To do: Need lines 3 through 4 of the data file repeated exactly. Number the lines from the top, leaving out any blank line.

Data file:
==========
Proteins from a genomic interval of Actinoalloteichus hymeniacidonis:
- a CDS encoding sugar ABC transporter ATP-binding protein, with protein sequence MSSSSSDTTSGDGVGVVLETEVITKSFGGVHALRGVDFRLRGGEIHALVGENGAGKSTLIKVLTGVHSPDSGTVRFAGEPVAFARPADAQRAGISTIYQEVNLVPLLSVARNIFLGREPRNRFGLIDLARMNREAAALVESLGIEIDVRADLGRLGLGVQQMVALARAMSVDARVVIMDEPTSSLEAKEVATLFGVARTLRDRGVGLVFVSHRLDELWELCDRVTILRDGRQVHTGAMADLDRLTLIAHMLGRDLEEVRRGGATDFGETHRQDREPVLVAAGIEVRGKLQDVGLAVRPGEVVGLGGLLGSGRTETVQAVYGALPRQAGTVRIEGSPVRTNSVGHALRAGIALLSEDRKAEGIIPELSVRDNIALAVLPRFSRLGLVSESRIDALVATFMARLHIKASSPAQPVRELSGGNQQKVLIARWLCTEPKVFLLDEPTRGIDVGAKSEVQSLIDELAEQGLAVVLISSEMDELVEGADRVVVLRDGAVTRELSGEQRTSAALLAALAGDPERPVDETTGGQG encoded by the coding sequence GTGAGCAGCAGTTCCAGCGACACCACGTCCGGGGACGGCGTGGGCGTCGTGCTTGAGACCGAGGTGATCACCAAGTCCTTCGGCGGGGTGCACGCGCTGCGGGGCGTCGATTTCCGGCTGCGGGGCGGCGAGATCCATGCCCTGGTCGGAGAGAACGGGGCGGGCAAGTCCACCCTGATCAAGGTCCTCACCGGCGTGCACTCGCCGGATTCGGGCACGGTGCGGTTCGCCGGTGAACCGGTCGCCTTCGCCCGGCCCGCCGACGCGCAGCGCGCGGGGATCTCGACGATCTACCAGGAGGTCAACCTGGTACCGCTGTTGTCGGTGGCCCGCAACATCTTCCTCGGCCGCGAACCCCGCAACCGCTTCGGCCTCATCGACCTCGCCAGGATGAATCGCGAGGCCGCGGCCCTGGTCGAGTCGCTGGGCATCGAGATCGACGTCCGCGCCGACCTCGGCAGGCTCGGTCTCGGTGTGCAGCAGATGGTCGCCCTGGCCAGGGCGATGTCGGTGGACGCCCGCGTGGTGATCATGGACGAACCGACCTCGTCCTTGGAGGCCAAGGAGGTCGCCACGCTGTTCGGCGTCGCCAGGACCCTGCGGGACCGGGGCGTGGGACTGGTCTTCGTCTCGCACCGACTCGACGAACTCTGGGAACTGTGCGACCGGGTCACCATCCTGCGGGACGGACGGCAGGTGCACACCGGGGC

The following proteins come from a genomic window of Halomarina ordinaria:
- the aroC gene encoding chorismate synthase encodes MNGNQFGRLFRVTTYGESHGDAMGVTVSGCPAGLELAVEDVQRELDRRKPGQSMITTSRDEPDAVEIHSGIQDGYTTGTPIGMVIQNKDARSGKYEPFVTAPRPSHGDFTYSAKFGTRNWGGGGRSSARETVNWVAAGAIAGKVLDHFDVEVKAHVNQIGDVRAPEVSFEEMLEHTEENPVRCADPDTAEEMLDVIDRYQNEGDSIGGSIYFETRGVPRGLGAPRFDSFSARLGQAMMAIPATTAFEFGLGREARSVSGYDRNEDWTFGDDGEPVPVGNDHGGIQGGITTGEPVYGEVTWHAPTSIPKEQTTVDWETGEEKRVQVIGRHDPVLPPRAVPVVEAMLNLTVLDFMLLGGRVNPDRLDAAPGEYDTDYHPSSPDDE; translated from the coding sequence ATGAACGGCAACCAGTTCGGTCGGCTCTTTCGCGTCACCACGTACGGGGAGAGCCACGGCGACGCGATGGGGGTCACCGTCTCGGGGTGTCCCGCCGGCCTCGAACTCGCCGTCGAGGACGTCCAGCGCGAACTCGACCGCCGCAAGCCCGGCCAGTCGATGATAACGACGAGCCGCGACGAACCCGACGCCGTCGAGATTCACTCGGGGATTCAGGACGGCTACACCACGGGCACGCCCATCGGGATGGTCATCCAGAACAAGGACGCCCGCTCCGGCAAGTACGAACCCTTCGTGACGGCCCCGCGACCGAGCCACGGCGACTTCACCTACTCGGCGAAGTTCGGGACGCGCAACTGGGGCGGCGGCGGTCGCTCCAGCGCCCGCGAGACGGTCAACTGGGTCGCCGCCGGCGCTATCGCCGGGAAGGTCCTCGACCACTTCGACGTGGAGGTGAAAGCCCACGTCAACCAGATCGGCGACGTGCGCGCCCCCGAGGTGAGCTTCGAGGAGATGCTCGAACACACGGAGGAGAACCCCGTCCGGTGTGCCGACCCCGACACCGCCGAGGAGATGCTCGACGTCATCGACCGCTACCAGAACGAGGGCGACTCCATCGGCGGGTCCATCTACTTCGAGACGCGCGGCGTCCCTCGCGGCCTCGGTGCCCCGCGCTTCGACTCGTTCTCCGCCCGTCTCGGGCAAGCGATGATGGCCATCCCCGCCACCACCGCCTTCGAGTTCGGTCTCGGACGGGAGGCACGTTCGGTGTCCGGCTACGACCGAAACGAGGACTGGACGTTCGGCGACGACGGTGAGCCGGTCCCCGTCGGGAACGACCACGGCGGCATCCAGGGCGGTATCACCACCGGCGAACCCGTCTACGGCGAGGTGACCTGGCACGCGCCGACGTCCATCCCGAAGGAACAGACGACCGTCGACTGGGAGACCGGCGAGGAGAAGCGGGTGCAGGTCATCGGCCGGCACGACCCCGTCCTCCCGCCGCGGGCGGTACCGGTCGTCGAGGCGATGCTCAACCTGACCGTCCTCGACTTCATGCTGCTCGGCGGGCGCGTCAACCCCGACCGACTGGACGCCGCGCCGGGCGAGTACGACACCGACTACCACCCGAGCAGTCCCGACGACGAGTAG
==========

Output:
The following proteins come from a genomic window of Halomarina ordinaria:
- the aroC gene encoding chorismate synthase encodes MNGNQFGRLFRVTTYGESHGDAMGVTVSGCPAGLELAVEDVQRELDRRKPGQSMITTSRDEPDAVEIHSGIQDGYTTGTPIGMVIQNKDARSGKYEPFVTAPRPSHGDFTYSAKFGTRNWGGGGRSSARETVNWVAAGAIAGKVLDHFDVEVKAHVNQIGDVRAPEVSFEEMLEHTEENPVRCADPDTAEEMLDVIDRYQNEGDSIGGSIYFETRGVPRGLGAPRFDSFSARLGQAMMAIPATTAFEFGLGREARSVSGYDRNEDWTFGDDGEPVPVGNDHGGIQGGITTGEPVYGEVTWHAPTSIPKEQTTVDWETGEEKRVQVIGRHDPVLPPRAVPVVEAMLNLTVLDFMLLGGRVNPDRLDAAPGEYDTDYHPSSPDDE; translated from the coding sequence ATGAACGGCAACCAGTTCGGTCGGCTCTTTCGCGTCACCACGTACGGGGAGAGCCACGGCGACGCGATGGGGGTCACCGTCTCGGGGTGTCCCGCCGGCCTCGAACTCGCCGTCGAGGACGTCCAGCGCGAACTCGACCGCCGCAAGCCCGGCCAGTCGATGATAACGACGAGCCGCGACGAACCCGACGCCGTCGAGATTCACTCGGGGATTCAGGACGGCTACACCACGGGCACGCCCATCGGGATGGTCATCCAGAACAAGGACGCCCGCTCCGGCAAGTACGAACCCTTCGTGACGGCCCCGCGACCGAGCCACGGCGACTTCACCTACTCGGCGAAGTTCGGGACGCGCAACTGGGGCGGCGGCGGTCGCTCCAGCGCCCGCGAGACGGTCAACTGGGTCGCCGCCGGCGCTATCGCCGGGAAGGTCCTCGACCACTTCGACGTGGAGGTGAAAGCCCACGTCAACCAGATCGGCGACGTGCGCGCCCCCGAGGTGAGCTTCGAGGAGATGCTCGAACACACGGAGGAGAACCCCGTCCGGTGTGCCGACCCCGACACCGCCGAGGAGATGCTCGACGTCATCGACCGCTACCAGAACGAGGGCGACTCCATCGGCGGGTCCATCTACTTCGAGACGCGCGGCGTCCCTCGCGGCCTCGGTGCCCCGCGCTTCGACTCGTTCTCCGCCCGTCTCGGGCAAGCGATGATGGCCATCCCCGCCACCACCGCCTTCGAGTTCGGTCTCGGACGGGAGGCACGTTCGGTGTCCGGCTACGACCGAAACGAGGACTGGACGTTCGGCGACGACGGTGAGCCGGTCCCCGTCGGGAACGACCACGGCGGCATCCAGGGCGGTATCACCACCGGCGAACCCGTCTACGGCGAGGTGACCTGGCACGCGCCGACGTCCATCCCGAAGGAACAGACGACCGTCGACTGGGAGACCGGCGAGGAGAAGCGGGTGCAGGTCATCGGCCGGCACGACCCCGTCCTCCCGCCGCGGGCGGTACCGGTCGTCGAGGCGATGCTCAACCTGACCGTCCTCGACTTCATGCTGCTCGGCGGGCGCGTCAACCCCGACCGACTGGACGCCGCGCCGGGCGAGTACGACACCGACTACCACCCGAGCAGTCCCGACGACGAGTAG